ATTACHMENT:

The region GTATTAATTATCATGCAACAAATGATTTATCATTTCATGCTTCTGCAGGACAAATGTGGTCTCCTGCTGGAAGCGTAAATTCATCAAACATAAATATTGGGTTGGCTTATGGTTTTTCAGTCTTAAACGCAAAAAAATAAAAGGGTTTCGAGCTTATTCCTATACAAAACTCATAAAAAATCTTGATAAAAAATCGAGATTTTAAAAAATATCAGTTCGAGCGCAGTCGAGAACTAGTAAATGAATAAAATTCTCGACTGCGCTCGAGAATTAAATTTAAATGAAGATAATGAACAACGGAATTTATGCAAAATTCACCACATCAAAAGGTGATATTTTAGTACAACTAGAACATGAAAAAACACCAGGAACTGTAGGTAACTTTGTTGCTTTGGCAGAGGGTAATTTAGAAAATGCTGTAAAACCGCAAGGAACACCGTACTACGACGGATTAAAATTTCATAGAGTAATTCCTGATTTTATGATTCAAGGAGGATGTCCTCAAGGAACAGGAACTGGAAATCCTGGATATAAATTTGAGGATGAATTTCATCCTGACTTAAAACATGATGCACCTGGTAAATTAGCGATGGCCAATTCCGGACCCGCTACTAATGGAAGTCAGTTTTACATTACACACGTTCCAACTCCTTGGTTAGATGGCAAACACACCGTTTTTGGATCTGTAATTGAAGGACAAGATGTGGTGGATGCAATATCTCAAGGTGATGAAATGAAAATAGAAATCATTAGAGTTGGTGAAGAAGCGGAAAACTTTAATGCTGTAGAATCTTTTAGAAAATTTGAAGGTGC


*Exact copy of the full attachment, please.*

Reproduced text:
The region GTATTAATTATCATGCAACAAATGATTTATCATTTCATGCTTCTGCAGGACAAATGTGGTCTCCTGCTGGAAGCGTAAATTCATCAAACATAAATATTGGGTTGGCTTATGGTTTTTCAGTCTTAAACGCAAAAAAATAAAAGGGTTTCGAGCTTATTCCTATACAAAACTCATAAAAAATCTTGATAAAAAATCGAGATTTTAAAAAATATCAGTTCGAGCGCAGTCGAGAACTAGTAAATGAATAAAATTCTCGACTGCGCTCGAGAATTAAATTTAAATGAAGATAATGAACAACGGAATTTATGCAAAATTCACCACATCAAAAGGTGATATTTTAGTACAACTAGAACATGAAAAAACACCAGGAACTGTAGGTAACTTTGTTGCTTTGGCAGAGGGTAATTTAGAAAATGCTGTAAAACCGCAAGGAACACCGTACTACGACGGATTAAAATTTCATAGAGTAATTCCTGATTTTATGATTCAAGGAGGATGTCCTCAAGGAACAGGAACTGGAAATCCTGGATATAAATTTGAGGATGAATTTCATCCTGACTTAAAACATGATGCACCTGGTAAATTAGCGATGGCCAATTCCGGACCCGCTACTAATGGAAGTCAGTTTTACATTACACACGTTCCAACTCCTTGGTTAGATGGCAAACACACCGTTTTTGGATCTGTAATTGAAGGACAAGATGTGGTGGATGCAATATCTCAAGGTGATGAAATGAAAATAGAAATCATTAGAGTTGGTGAAGAAGCGGAAAACTTTAATGCTGTAGAATCTTTTAGAAAATTTGAAGGTGC